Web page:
Tulsi Gabbard — upset winner in a lopsided victory (54 vs. 33.6 percent) over conservative Democrat Mufi Hannemann — is riding a wave of political celebrity she doesn’t even need. She’s considered a shoo-in for the 2nd Congressional District seat, though she still faces Republican challenger Kawika Crowley in November.

Gabbard, 31, had served just one year in the state House of Representatives and two on the Honolulu City Council before she entered the Congressional race as a distinct underdog. Hannemann’s yawning lead narrowed as Gabbard hit the campaign trail, articulating a down-to-earth vision that includes affordable health care, environmental sensitivity and concern for the middle class. Her call for gay rights and an immediate end to the Afghanistan war — a commitment fueled by her own Middle East combat experience with the Hawaii National Guard — apparently resonated with voters.

Constituents of the district, which include rural Oahu and all of the Neighbor Islands, may also have warmed to Gabbard because she’s a fresh face, but hold similar views as Democrat Mazie Hirono, who currently holds the seat.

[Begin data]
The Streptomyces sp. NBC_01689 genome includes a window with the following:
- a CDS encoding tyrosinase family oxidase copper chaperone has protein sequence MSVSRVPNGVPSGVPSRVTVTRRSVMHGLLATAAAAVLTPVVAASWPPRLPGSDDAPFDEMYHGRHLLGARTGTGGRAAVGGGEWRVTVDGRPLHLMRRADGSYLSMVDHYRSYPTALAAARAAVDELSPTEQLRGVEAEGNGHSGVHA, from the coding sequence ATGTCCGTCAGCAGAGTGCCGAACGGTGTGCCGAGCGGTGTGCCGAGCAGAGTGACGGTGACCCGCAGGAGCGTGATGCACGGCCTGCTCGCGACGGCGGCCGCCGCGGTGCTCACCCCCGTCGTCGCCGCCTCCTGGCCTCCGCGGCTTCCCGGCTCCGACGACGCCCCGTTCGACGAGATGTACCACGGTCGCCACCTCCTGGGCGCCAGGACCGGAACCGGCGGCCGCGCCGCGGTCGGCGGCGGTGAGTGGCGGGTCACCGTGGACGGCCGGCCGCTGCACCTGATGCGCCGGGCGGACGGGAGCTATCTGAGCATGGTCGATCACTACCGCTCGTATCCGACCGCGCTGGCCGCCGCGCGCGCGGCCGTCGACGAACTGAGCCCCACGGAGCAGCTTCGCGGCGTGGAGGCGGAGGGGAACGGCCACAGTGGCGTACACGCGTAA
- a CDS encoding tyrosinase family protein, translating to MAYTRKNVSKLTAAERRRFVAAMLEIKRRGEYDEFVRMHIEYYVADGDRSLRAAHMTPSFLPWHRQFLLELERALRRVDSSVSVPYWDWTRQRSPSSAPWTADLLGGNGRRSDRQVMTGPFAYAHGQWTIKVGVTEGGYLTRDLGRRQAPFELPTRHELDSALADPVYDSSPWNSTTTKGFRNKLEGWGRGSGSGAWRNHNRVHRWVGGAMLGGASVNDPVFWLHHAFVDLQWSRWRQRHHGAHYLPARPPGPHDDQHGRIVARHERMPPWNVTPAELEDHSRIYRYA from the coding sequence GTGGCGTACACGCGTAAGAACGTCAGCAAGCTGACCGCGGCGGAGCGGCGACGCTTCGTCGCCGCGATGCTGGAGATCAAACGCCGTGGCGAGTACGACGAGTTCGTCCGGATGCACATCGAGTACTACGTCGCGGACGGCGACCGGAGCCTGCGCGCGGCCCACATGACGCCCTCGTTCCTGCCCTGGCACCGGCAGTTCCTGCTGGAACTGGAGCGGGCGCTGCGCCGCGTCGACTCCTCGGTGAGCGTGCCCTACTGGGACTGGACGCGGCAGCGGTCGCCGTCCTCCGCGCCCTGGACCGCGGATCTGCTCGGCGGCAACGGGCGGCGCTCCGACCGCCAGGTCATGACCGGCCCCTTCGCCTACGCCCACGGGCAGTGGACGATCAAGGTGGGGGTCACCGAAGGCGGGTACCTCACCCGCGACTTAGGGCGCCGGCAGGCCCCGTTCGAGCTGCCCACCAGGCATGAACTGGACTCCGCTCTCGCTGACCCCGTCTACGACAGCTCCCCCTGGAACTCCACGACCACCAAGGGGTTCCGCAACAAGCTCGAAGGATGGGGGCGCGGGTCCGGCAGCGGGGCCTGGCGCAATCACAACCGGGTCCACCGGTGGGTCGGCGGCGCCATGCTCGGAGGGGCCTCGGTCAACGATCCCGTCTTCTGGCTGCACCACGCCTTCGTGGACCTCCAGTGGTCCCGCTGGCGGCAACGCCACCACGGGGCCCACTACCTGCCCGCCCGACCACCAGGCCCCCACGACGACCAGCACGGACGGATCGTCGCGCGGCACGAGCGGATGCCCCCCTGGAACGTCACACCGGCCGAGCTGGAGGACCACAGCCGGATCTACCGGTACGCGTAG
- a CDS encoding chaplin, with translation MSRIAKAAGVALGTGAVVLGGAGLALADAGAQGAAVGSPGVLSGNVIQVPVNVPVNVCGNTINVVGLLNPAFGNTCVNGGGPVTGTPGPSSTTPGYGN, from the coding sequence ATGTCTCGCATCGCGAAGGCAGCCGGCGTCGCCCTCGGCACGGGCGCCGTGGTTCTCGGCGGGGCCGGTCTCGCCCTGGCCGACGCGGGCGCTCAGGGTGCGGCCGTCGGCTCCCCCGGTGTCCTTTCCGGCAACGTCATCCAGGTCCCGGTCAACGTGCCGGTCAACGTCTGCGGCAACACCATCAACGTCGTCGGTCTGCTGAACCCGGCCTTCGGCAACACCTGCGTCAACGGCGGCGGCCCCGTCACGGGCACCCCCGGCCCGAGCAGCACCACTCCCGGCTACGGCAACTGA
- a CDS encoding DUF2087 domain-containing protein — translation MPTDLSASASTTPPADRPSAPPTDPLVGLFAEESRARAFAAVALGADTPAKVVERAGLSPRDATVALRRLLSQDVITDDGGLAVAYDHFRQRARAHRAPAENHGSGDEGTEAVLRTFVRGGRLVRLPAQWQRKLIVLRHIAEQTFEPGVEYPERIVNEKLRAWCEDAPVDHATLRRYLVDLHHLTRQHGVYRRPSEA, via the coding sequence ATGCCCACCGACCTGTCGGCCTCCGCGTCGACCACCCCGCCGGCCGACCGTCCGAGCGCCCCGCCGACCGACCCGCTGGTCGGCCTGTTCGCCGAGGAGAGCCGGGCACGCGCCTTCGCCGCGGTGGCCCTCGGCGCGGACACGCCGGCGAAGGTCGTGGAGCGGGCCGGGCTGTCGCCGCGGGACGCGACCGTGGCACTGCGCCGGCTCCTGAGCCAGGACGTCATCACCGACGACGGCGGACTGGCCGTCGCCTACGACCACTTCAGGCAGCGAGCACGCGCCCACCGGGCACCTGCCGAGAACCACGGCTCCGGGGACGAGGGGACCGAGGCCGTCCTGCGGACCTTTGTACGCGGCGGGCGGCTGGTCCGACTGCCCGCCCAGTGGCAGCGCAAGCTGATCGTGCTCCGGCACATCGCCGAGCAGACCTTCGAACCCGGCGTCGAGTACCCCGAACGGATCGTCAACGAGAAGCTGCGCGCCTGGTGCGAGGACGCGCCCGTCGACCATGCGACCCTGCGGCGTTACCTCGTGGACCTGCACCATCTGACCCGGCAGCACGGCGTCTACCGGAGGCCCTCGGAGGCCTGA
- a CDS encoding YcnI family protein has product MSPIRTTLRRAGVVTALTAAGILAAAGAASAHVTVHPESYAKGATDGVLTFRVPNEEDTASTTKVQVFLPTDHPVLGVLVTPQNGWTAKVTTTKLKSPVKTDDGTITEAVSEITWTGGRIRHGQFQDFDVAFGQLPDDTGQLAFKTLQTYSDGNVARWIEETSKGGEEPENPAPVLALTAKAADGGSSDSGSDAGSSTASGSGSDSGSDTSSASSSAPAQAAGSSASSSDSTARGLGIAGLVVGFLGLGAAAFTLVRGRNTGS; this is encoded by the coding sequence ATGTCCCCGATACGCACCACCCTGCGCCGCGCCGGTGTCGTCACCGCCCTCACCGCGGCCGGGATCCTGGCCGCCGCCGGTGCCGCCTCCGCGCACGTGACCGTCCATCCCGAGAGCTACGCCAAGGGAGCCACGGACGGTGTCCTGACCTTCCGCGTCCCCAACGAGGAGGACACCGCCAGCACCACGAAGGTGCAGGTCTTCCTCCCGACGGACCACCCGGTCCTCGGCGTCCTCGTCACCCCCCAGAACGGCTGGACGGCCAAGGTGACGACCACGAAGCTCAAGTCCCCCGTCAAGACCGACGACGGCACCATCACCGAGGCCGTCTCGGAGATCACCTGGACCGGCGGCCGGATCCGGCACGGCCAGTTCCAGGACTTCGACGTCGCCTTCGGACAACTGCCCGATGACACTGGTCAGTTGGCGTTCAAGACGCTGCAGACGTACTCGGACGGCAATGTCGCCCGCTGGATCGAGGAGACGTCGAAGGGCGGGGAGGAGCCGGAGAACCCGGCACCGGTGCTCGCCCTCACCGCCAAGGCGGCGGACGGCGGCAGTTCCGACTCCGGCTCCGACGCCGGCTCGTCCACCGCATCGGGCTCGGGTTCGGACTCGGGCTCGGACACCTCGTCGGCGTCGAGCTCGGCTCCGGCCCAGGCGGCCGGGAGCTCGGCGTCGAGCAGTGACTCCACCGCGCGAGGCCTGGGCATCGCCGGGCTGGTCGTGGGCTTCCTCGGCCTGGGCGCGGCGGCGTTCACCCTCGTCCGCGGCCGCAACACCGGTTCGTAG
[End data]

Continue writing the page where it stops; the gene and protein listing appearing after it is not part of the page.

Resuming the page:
Mazie Hirono, who trounced former Congressman Ed Case in the Democratic primary (56.8/40.3), will square off against Republican Linda Lingle for the Senate seat opened by Daniel Akaka’s retirement. Hirono is playing up the strategic political importance of the race. It’s one of four the GOP has targeted to seek control of the Senate, and this has worked to pump money into Lingle’s campaign. Lingle, who is portraying herself as an Independent, already has raised $4.4 million, about half of it from out-of-state, compared to Hirono’s $3.4 million, according to the Center for Responsive Politics.

The two women faced off once before, in the 2002 governor’s race, and Lingle won, going on to serve two terms. Now Lingle has to defend a record that is still fresh in the minds of the electorate and includes such unpopular initiatives as teacher furloughs and the Superferry. Perhaps that’s why Hirono, who has picked up endorsements from environmental and women’s groups, launched her campaign against Lingle by calling for debates around the state.

Hirono also has gained support from Hawaii’s broad slate of Democratic politicians, and is likely to pick up additional momentum riding President Obama’s coattails.

That could similarly benefit Rep. Colleen Hanabusa, a liberal Democrat who is fending off an attempt by Republican Charles Djou to regain the 1st Congressional District seat he lost two years ago.

For both Hannemann and Case, the primary results raise tough questions about their political viability. Case has now lost three major elections in a row, while Hannemann, a failed candidate in the 2010 governor’s race, was rebuffed by Hawaii voters for the second time in two years, despite an outpouring of support from unions and other Democratic strongholds.